Old English læfan “to allow to remain in the same state or condition; to let remain, allow to survive; to have left (of a deceased person, in reference to heirs, etc.); to bequeath (a heritage),” from Proto-Germanic *laibijan (source also of Old Frisian leva “to leave,” Old Saxon farlebid “left over”), causative of *liban“remain” (source of Old English belifan, German bleiben, Gothic bileiban “to remain”), from root *laf- “remnant, what remains,” from PIE *leip- “to stick, adhere;” also “fat” (cognates: Greek lipos “fat;” Old English lifer “liver,” life).
The Germanic root seems to have had only the sense “remain, continue” (which was in Old English as well but has since become obsolete), which also is in Greek lipares “persevering, importunate.” But this usually is regarded as a development from the primary PIE sense of “adhere, be sticky” (compare Lithuanian lipti, Old Church Slavonic lipet “to adhere,” Greek lipos “grease,” Sanskrit rip-/lip- “to smear, adhere to.”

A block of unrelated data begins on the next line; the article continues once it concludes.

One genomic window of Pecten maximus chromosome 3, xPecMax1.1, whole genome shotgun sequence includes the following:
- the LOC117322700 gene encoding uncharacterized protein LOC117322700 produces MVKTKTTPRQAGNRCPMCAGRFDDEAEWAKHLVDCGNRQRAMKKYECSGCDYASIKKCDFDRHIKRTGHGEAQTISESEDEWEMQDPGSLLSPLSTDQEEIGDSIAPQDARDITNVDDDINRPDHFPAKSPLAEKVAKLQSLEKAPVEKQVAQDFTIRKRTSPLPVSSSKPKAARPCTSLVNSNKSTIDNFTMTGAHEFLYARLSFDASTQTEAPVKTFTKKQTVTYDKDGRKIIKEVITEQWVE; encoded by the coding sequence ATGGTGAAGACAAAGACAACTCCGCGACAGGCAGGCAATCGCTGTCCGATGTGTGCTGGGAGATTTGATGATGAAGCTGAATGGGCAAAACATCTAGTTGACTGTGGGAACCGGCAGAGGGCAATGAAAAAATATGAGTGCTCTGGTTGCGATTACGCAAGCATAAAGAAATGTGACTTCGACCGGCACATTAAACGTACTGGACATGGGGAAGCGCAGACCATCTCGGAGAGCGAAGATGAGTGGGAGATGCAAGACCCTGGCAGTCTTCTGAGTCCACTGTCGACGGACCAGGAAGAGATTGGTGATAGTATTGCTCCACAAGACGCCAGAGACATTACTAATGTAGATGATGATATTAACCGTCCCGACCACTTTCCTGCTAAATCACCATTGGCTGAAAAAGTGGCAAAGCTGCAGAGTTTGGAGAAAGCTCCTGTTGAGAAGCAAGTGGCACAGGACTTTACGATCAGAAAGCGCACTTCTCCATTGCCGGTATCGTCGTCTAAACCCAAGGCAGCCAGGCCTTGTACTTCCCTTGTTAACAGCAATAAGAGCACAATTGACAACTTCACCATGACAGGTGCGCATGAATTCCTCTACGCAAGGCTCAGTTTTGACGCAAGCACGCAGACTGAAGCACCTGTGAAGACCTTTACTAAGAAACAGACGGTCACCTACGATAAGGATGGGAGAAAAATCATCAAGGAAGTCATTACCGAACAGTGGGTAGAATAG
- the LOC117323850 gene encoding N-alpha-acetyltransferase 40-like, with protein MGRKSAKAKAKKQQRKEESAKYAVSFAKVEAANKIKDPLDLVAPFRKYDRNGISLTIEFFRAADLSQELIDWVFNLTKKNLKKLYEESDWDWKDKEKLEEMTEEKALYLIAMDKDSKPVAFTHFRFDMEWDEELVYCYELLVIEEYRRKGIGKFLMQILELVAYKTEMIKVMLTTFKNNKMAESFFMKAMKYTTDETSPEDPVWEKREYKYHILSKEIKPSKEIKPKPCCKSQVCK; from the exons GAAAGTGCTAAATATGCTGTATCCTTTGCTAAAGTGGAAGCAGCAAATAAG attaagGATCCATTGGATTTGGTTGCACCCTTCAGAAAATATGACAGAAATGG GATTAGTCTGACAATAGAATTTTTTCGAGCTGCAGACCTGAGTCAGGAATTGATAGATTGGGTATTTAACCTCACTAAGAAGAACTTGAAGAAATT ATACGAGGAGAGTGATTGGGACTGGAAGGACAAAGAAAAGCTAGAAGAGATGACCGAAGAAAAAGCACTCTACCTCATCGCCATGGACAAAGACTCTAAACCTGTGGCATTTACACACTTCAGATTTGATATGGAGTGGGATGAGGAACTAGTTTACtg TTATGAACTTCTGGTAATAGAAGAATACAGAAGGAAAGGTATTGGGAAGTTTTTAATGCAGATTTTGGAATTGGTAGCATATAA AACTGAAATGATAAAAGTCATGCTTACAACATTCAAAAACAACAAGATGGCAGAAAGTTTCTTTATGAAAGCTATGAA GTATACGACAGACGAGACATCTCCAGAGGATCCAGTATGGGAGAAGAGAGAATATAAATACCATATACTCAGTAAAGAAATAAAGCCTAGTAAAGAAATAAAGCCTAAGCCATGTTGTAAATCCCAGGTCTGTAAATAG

Originally a strong verb (past participle lifen), it early switched to a weak form. Meaning “go away, take one’s departure, depart from; leave behind” (c. 1200) comes from notion of “leave behind” (as in to leave the earth “to die;” to leave the field “retreat”). From c. 1200 as “to stop, cease; give up, relinquish, abstain from having to do with; discontinue, come to an end;” also “to omit, neglect; to abandon, forsake, desert; divorce;” also “allow (someone) to go.”
Leave, Online Etymology Dictionary